With shares of Apple currently trading at an all-time high, Apple this afternoon posted its earnings report for its second fiscal quarter of 2017. Per usual, the company raked in billions on the back of strong, but slightly disappointing, iPhone sales. For the quarter gone by, Apple managed to generate $52.9 billion in revenue with earnings per share checking in at $2.10
By way of comparison, Apple during the same quarter a year-ago posted quarterly revenue of $50.6 billion, net income of $10.5 billion and EPS of $1.90.
Of course, Apple’s earnings report can only be viewed properly within the context of Wall Street expectations. As we’ve seen time and time again, even a stellar earnings report can send a company’s shares tumbling if they don’t impress investors, no matter how arbitrary their expectations may be. That said, in the build-up to Apple’s recent earnings report, analysts on Wall St. were anticipating Apple to post revenue of $53 billion and EPS of $2.02.
“We are proud to report a strong March quarter, with revenue growth accelerating from the December quarter and continued robust demand for iPhone 7 Plus,” Tim Cook said in a press release. “We’ve seen great customer response to both models of the new iPhone 7 (PRODUCT)RED Special Edition and we’re thrilled with the strong momentum of our Services business, with our highest revenue ever for a 13-week quarter.”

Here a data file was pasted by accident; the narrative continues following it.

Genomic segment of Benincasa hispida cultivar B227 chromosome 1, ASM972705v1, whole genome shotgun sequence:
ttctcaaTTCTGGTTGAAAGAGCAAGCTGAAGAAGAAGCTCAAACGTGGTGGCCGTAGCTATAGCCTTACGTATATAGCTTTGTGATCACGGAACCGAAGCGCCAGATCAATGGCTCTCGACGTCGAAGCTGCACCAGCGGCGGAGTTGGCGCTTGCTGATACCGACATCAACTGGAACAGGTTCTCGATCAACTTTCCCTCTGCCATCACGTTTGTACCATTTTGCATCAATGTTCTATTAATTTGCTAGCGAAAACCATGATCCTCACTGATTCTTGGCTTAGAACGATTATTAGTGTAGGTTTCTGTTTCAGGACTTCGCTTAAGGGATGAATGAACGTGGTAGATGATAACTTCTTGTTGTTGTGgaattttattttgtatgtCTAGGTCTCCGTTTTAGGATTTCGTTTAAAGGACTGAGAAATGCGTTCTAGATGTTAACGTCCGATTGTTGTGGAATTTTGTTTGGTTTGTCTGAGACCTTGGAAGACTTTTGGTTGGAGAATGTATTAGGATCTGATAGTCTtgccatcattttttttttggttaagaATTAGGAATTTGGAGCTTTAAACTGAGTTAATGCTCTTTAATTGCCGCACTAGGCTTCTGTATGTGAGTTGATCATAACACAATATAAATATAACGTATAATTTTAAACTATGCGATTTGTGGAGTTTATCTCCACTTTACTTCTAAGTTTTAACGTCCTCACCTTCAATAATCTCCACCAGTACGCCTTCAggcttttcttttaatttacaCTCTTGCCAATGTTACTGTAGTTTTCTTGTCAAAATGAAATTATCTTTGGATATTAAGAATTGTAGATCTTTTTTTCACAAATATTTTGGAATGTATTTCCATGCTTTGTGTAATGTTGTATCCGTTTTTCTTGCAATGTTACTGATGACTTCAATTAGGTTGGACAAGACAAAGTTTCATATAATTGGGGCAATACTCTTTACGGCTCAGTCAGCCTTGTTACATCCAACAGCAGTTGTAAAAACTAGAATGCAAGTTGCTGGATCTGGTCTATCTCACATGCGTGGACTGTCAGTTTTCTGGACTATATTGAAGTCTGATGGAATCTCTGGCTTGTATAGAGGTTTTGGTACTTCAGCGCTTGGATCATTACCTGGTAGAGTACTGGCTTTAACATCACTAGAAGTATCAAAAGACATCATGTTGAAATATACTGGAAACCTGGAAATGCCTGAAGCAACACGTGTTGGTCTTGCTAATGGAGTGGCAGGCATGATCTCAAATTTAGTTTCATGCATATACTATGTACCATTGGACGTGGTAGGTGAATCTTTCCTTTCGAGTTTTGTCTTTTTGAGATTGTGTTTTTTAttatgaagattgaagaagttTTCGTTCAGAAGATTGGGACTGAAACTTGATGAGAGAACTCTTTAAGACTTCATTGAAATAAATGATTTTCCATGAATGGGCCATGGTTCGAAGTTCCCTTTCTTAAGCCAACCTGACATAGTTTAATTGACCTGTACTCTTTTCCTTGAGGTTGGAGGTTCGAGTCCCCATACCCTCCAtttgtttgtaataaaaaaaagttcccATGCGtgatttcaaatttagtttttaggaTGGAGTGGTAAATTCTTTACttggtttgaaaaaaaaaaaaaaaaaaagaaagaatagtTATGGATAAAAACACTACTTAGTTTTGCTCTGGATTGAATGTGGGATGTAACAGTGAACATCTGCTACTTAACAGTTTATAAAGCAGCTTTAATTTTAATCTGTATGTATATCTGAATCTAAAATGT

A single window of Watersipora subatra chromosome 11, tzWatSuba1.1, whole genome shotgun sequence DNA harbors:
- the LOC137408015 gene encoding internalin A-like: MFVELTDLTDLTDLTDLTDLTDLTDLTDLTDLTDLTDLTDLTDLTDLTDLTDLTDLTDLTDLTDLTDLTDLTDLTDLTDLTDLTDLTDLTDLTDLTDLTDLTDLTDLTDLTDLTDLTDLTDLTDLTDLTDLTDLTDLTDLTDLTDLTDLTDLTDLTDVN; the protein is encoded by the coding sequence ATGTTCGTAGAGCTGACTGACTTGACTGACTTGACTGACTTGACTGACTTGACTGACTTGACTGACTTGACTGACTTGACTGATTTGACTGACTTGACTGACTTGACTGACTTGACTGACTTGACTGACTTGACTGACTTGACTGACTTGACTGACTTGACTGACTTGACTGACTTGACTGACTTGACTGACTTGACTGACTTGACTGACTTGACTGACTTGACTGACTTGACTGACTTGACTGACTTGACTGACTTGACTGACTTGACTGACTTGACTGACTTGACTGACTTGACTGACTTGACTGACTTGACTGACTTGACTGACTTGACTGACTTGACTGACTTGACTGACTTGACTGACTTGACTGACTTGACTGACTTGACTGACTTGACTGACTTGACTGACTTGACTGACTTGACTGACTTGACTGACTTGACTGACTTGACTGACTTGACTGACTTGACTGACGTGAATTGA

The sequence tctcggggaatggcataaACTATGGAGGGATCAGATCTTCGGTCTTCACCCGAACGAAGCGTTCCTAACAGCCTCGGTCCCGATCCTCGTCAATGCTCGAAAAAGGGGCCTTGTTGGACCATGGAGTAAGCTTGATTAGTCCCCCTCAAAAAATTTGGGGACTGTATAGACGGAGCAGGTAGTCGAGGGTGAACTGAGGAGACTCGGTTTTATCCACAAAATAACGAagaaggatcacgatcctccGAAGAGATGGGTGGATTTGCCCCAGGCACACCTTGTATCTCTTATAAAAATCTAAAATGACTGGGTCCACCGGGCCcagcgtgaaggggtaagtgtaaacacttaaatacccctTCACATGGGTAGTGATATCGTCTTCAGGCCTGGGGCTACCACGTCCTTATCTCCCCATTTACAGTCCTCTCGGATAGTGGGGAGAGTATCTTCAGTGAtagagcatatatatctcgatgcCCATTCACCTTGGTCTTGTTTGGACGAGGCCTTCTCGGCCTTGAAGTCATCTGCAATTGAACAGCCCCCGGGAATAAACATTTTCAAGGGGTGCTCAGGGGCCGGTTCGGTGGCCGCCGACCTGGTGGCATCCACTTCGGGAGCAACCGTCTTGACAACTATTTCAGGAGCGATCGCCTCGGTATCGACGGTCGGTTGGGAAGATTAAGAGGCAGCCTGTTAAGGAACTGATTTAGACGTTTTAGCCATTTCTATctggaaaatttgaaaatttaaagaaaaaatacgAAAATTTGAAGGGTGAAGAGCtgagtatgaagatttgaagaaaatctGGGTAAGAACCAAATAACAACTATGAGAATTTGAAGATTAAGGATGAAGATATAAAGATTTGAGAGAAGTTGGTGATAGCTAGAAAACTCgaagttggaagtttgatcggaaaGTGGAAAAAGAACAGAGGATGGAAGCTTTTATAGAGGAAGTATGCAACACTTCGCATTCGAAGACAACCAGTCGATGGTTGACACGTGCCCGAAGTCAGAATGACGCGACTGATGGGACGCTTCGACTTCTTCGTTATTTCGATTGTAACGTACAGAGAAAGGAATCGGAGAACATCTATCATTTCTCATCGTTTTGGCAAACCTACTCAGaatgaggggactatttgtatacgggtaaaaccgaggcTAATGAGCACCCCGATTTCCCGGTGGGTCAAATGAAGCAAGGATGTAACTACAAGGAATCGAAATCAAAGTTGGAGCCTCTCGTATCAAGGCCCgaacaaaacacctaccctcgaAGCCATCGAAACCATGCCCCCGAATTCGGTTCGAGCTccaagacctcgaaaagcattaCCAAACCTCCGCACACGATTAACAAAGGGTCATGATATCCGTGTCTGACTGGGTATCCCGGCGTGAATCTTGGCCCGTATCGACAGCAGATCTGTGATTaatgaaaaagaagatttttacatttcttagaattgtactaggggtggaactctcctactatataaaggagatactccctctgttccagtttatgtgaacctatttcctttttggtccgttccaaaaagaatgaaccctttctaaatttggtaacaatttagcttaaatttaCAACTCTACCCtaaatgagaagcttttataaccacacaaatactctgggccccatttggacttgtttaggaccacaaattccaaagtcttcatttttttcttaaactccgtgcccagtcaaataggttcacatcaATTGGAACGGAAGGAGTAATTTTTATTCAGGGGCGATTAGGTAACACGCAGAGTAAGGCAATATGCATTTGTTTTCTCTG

As the primary source of Apple’s revenue — not to mention the reason why Apple now has more than $250 billion in the bank — investors will undoubtedly examine quarterly iPhone sales with a laser-like focus.
To this point, Apple over the last three months sold 50.7 million iPhones, compared to 51.1 million iPhones during the same quarter a year-ago. While not a drastic drop — just about 1% — that’s certainly not something investors like to see.
As for how other items in Apple’s product lineup performed, the company sold 8.9 million iPads and 4.1 million Macs. In contrast, Apple in the year-ago quarter sold 10.2 million iPads and 4 million Macs. Year over year, iPad sales dropped by 13% while Mac sales rose slightly by 4%.
While Apple still refuses to divulge Apple Watch sales, revenue from the company’s “Other Products” category checked in at $2.8 billion, marking a 31% increase year over year. Revenue from Apple’s burgeoning services division, meanwhile, increased by 18% year over year.